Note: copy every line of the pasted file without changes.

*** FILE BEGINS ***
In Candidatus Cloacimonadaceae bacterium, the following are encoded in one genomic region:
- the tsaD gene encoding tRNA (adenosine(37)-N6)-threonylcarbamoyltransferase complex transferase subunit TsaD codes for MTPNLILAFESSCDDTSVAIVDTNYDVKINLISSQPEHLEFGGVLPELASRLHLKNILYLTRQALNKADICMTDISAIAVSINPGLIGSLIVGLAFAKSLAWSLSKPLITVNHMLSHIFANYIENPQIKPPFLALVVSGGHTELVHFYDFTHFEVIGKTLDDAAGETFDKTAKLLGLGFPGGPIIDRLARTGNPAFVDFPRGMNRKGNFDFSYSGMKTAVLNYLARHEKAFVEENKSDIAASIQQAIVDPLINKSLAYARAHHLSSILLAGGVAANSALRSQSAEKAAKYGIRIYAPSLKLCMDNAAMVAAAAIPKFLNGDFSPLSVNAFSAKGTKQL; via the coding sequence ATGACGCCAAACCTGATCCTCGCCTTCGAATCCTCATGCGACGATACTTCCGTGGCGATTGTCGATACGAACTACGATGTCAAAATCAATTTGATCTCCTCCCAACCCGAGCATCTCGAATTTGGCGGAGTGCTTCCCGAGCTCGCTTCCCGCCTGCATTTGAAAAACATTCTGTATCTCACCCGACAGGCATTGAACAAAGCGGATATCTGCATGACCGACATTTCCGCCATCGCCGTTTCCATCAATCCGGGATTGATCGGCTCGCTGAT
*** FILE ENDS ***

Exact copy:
In Candidatus Cloacimonadaceae bacterium, the following are encoded in one genomic region:
- the tsaD gene encoding tRNA (adenosine(37)-N6)-threonylcarbamoyltransferase complex transferase subunit TsaD codes for MTPNLILAFESSCDDTSVAIVDTNYDVKINLISSQPEHLEFGGVLPELASRLHLKNILYLTRQALNKADICMTDISAIAVSINPGLIGSLIVGLAFAKSLAWSLSKPLITVNHMLSHIFANYIENPQIKPPFLALVVSGGHTELVHFYDFTHFEVIGKTLDDAAGETFDKTAKLLGLGFPGGPIIDRLARTGNPAFVDFPRGMNRKGNFDFSYSGMKTAVLNYLARHEKAFVEENKSDIAASIQQAIVDPLINKSLAYARAHHLSSILLAGGVAANSALRSQSAEKAAKYGIRIYAPSLKLCMDNAAMVAAAAIPKFLNGDFSPLSVNAFSAKGTKQL; via the coding sequence ATGACGCCAAACCTGATCCTCGCCTTCGAATCCTCATGCGACGATACTTCCGTGGCGATTGTCGATACGAACTACGATGTCAAAATCAATTTGATCTCCTCCCAACCCGAGCATCTCGAATTTGGCGGAGTGCTTCCCGAGCTCGCTTCCCGCCTGCATTTGAAAAACATTCTGTATCTCACCCGACAGGCATTGAACAAAGCGGATATCTGCATGACCGACATTTCCGCCATCGCCGTTTCCATCAATCCGGGATTGATCGGCTCGCTGAT